Wednesday, October 20, 2010

Show Poster Typography

A lot of designers today start out doing design in their younger years by making posters and CD case liners for their friends' bands. Frank Chimero, one of my favorite designers right now, says in his FAQ page on his website that he started out doing all kinds of design for friends that had bands, and that's how he fell in love with the work.

[Sidenote: Frank Chimero has some really nice typographic work, too! He designed a series called Inspirational Design Posters that have been passed all around the internet. However, he's not the focus of this post. Maybe some other time.]

Since I have a little bit of a background in printmaking and also made a lot of flyers in high school for my friends' shows, I find gig posters to be really interesting. This week I found this collection of gig posters that I can't stop looking at. I love how each poster has its own look and feel, but how they all have basic elements in common. Each poster has to have the same type of information and the same kind of hierarchy (name of band must be most important, date and time and venue must be clearly displayed, etc.) but they all work under different systems to get this information onto the page. Some are extremely illustrative and decorative with the typography (Les Savy Fav, The National, Calexico) and some are very traditional and clean (Broken Social Scene, Mates of State, The Decemberists) but they all have organization that makes them easily readable to get the information you really need from a show poster.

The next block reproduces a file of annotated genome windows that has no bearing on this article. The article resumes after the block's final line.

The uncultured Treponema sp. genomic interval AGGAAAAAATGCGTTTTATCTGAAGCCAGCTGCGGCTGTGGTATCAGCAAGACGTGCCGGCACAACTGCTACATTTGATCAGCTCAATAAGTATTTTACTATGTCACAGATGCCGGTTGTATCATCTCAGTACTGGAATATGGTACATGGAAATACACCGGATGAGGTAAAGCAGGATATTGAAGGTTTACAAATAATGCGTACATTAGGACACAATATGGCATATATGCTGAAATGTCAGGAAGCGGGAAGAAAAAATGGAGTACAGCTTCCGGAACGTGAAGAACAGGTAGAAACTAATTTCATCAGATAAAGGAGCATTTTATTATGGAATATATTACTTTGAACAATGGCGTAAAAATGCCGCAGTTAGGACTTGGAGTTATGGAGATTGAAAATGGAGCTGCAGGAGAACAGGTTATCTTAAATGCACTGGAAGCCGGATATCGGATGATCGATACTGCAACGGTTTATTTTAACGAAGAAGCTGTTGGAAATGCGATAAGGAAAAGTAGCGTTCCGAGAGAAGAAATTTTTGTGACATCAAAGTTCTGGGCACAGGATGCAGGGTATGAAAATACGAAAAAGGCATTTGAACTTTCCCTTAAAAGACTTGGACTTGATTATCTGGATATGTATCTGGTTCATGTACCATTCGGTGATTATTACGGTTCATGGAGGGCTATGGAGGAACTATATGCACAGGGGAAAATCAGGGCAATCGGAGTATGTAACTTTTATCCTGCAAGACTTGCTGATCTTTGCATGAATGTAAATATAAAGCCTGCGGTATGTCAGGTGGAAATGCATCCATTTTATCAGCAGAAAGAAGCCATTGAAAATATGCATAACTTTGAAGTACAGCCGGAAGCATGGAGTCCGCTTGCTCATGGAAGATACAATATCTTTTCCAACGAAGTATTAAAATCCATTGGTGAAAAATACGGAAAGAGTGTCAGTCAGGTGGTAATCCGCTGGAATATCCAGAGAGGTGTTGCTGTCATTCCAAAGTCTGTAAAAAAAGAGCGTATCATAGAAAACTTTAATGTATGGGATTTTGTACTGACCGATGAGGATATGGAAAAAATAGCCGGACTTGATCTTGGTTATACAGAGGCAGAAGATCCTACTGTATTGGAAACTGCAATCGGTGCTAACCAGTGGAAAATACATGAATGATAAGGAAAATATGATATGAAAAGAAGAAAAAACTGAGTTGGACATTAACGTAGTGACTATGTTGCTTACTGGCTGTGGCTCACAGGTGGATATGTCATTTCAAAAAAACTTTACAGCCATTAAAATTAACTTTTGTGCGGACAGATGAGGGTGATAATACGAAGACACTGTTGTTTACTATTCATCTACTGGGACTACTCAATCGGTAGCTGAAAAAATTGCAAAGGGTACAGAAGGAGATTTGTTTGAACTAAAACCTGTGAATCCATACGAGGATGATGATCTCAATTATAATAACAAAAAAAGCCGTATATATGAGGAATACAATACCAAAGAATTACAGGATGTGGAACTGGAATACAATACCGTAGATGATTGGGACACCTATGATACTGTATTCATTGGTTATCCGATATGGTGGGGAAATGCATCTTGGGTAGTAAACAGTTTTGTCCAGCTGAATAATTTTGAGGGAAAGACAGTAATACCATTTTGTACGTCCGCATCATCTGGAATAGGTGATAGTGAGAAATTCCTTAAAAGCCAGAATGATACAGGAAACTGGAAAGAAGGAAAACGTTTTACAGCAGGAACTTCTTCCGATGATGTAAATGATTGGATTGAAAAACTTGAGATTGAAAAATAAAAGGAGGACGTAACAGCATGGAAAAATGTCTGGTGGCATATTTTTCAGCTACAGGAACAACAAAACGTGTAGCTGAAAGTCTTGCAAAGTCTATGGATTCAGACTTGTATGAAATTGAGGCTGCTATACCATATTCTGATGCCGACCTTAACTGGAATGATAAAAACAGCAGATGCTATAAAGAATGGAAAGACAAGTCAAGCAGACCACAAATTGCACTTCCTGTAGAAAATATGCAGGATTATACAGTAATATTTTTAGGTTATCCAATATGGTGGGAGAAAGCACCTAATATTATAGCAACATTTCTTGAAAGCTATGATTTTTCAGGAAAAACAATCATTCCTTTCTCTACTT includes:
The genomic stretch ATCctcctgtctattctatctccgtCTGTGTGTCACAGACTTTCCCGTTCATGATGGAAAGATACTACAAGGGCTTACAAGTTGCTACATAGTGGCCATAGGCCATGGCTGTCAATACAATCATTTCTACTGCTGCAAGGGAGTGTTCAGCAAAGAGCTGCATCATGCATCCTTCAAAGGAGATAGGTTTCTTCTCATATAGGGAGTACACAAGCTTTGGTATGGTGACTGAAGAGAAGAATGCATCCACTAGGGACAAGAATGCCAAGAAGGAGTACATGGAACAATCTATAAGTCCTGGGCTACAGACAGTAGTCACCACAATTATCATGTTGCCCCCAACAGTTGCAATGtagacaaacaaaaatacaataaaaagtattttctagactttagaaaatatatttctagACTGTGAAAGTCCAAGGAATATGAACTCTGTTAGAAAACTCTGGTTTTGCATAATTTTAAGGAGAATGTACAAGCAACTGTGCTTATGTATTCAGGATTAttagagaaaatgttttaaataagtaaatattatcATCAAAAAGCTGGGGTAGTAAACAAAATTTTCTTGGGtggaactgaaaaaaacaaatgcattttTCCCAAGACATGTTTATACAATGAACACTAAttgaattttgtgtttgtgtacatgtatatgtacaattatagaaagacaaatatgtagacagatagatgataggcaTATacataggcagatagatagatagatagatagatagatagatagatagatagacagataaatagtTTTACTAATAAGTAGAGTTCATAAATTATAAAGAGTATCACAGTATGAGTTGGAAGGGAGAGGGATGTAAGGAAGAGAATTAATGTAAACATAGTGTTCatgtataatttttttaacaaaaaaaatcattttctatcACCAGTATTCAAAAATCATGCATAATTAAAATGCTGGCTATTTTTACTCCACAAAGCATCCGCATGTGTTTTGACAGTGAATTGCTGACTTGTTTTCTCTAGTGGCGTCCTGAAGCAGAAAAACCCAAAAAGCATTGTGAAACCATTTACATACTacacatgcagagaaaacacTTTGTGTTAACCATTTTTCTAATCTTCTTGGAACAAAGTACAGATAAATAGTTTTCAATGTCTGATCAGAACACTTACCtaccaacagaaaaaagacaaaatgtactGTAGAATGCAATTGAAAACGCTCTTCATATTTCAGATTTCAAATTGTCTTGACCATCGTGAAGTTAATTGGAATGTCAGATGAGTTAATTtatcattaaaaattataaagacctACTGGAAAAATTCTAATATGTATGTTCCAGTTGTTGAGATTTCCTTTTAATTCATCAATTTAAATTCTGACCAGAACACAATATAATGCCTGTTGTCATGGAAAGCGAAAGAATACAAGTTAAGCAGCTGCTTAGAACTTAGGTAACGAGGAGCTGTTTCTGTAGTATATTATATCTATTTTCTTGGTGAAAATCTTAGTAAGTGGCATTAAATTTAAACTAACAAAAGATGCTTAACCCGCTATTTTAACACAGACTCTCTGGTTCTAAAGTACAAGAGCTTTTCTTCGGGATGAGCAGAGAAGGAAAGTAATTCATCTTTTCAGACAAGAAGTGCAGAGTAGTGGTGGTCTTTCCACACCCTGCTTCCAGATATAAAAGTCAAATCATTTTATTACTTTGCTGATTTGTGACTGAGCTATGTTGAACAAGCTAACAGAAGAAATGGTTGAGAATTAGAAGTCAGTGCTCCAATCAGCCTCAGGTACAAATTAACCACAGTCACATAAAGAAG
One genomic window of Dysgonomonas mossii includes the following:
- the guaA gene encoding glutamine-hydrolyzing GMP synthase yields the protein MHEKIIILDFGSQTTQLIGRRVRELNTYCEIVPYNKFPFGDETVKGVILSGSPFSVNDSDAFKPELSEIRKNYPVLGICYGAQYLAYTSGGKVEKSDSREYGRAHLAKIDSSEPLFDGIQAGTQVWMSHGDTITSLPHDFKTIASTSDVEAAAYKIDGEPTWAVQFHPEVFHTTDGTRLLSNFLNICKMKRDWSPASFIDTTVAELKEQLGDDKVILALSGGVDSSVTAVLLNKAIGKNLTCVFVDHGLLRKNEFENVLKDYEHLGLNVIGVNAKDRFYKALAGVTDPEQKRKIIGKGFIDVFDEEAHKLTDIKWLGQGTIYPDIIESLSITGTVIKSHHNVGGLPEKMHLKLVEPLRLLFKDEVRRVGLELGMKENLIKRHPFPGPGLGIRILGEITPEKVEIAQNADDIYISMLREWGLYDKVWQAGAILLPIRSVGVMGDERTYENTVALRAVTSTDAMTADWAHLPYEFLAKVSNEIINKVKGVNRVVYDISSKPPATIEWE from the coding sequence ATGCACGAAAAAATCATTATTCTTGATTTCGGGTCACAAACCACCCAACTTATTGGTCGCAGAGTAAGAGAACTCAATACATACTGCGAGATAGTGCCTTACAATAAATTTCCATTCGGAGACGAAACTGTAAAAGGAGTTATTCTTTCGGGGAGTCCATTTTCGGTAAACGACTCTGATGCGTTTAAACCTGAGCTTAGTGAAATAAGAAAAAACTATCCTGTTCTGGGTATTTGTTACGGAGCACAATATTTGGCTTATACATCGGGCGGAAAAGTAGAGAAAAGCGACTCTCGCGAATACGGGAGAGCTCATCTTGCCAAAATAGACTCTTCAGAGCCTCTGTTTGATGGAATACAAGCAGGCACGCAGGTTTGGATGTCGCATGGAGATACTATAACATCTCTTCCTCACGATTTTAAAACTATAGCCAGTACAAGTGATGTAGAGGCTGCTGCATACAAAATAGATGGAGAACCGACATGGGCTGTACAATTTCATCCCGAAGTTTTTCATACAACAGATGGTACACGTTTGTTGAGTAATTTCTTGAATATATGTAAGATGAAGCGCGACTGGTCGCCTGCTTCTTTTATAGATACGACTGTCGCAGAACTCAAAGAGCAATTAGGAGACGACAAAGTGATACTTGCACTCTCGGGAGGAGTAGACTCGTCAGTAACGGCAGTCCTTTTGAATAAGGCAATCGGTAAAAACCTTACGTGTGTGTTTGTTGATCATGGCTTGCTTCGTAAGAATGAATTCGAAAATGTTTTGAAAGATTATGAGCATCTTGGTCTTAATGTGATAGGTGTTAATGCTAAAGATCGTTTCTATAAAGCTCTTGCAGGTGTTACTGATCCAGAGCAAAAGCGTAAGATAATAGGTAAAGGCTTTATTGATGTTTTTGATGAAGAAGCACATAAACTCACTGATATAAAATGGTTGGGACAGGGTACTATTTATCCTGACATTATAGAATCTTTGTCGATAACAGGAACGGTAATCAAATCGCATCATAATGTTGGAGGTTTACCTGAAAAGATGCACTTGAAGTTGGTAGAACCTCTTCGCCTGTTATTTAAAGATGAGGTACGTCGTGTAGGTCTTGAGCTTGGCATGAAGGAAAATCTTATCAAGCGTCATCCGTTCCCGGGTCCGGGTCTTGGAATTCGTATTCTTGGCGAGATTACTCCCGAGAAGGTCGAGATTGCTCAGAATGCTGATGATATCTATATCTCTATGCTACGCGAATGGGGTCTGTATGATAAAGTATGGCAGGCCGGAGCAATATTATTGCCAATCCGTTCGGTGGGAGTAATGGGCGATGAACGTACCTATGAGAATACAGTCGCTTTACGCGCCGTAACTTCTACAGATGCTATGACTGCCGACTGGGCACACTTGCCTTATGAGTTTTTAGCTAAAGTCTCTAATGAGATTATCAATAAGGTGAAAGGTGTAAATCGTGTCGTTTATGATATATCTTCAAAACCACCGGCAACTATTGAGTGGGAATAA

I think good design thinks first and foremost about readability and whether or not the information makes sense to a viewer, and then after the kinks in organization are worked out, that is when a designer can start thinking about really making something beautiful.

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